Students gather for a Sanctuary Campus rally
Photo by Rachel Rogol

Several hundred Amherst College students, staff and faculty held a protest rally outside of Converse Hall at noon on Wednesday to show their support for the national Sanctuary Campus movement and fellow students, as well as to ask the College for clarity about issues affecting undocumented students.

The crowd, many wearing black and holding cardboard signs that read “No deportations” and “No human being is illegal,” were led in chants by Ana Ascencio ’18, who said later that a group of 10 students had organized the protest as a way to act in solidarity with people across the country and within the Amherst community.

“It’s important for us to stand up today, because the community is inclusive and diverse,” said Ascencio. “We wanted to be sure this space was intended to raise the voices of students.”

The rally included remarks by students, who talked about their concerns and about their experiences of discrimination, and by Dean of New Students Rick Lopez, who asked the community to “support those among us who have the most to lose. 

“We can’t allow any member of the College community to feel excluded,” Lopez said, adding that students should have no illusions about the level of protection even the Town of Amherst, which describes itself as a “sanctuary town,” can provide.

“I wish it meant more than it does,” Lopez said. “I don’t want us to think it’s going to provide that much protection.”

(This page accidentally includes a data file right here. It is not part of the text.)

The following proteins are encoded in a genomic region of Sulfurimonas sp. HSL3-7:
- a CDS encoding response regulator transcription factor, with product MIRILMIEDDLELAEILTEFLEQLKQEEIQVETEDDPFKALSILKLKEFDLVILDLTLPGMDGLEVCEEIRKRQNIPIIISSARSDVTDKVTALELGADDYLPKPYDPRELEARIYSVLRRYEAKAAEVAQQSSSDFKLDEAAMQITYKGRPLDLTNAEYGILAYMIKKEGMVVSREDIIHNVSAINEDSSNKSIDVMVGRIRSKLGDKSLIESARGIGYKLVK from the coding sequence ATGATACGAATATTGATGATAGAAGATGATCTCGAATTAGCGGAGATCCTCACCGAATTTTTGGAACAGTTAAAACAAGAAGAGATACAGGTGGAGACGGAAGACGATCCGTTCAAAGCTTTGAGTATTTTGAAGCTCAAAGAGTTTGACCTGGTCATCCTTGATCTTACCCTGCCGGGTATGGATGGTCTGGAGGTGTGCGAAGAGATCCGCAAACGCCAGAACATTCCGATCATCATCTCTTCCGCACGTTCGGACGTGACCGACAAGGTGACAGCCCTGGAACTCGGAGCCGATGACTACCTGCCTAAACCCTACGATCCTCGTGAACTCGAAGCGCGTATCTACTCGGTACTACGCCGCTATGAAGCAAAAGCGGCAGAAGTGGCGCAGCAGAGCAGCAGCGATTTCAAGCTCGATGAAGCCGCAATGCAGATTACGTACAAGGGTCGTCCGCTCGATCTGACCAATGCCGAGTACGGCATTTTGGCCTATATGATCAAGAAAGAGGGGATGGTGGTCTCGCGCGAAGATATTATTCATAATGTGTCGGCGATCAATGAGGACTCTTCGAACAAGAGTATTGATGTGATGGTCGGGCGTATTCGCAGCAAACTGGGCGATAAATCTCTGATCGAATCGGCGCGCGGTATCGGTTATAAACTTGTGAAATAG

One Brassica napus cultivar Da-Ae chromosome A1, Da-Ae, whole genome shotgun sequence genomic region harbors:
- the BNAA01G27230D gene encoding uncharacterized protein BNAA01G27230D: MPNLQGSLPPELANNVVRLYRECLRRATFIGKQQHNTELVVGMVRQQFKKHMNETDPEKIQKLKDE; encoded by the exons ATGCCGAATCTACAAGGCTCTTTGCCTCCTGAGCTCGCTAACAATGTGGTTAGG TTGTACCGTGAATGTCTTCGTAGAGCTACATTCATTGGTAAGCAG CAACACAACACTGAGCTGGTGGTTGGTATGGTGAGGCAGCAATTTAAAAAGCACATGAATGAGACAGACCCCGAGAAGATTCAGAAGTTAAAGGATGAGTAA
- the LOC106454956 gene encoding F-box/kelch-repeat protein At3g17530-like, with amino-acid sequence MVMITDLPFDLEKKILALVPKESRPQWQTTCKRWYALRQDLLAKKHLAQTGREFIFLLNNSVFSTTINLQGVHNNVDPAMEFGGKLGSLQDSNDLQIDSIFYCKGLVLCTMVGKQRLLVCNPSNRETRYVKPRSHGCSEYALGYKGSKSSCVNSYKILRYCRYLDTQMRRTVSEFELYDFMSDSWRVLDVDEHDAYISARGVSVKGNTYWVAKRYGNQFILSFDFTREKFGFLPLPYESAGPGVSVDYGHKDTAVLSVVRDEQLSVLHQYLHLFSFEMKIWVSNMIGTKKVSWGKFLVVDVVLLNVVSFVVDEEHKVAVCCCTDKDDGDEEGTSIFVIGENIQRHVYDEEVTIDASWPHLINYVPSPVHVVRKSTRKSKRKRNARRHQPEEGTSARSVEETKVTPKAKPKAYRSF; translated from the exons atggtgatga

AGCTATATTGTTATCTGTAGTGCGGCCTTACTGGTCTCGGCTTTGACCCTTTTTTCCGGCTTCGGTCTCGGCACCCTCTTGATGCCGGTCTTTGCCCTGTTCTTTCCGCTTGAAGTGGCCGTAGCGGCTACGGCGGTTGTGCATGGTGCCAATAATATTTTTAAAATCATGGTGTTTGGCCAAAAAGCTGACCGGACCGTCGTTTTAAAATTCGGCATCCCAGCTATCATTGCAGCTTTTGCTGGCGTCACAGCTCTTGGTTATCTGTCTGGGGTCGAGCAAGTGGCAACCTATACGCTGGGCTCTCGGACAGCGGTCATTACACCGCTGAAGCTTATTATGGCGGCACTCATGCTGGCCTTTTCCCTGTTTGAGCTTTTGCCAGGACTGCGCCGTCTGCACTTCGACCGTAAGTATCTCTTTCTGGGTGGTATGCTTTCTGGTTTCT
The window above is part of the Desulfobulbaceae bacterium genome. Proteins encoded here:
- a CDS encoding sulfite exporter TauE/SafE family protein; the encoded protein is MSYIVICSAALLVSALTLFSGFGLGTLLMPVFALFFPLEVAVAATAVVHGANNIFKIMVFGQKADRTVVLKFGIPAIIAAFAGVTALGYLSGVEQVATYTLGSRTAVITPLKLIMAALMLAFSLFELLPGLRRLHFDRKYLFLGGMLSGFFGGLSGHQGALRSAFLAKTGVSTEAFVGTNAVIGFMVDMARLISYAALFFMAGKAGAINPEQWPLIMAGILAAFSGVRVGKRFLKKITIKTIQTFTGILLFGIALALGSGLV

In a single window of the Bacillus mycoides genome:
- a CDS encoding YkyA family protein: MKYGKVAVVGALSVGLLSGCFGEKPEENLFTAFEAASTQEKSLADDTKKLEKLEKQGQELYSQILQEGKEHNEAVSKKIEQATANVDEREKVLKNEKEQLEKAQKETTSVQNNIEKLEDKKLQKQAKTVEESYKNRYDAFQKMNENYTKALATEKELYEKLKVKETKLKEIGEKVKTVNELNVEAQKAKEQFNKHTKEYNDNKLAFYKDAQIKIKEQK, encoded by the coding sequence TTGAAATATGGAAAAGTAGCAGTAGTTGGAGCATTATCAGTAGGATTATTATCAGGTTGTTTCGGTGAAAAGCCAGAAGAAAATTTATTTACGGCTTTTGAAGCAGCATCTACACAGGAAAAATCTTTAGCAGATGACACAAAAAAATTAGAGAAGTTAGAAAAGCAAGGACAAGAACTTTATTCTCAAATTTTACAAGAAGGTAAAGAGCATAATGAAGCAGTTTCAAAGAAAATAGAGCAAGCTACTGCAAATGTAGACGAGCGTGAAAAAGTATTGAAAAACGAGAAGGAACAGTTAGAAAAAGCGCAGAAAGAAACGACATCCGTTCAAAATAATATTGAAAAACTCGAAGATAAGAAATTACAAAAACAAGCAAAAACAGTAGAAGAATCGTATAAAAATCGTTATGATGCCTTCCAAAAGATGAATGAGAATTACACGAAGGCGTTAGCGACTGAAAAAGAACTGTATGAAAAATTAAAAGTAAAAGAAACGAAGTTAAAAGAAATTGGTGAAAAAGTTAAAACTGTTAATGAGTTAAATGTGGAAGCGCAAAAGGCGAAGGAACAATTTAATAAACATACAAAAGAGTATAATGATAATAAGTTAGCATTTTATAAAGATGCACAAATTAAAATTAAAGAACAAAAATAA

Lopez reminded students that they could always turn to College staff with questions or concerns.

“You have allies all around,” he said. “I back you. I support you.”

In a letter presented to President Biddy Martin on the steps of Converse, the students asked that the administration not share information about undocumented students with police, that it keep existing protections place, refuse on-campus access to immigration officials, and divesting College holdings from any investments in private prisons and detention centers. The letter asked that the College administration provide a response to the letter by Monday, Nov. 28.

A press release issued by students in advance of the protests noted that the movement focused on “affirming the rights of undocumented students to dignity, respect, and permanent protection.”

“Acting at a moment heavy with fear and uncertainty, the #SanctuaryCampus movement is an expression of hope that calls on Amherst College to act on its promise to provide a safe environment for all its students and community members,” the statement read.

Ascencio said that she and the other organizers hope that more students will now join them and help lead ongoing efforts. As the crowd was dispersing from the rally, Ascencio led fellow students in a final chant.

“Whose campus?” she asked through a bullhorn. “Our campus!” the crowd called back.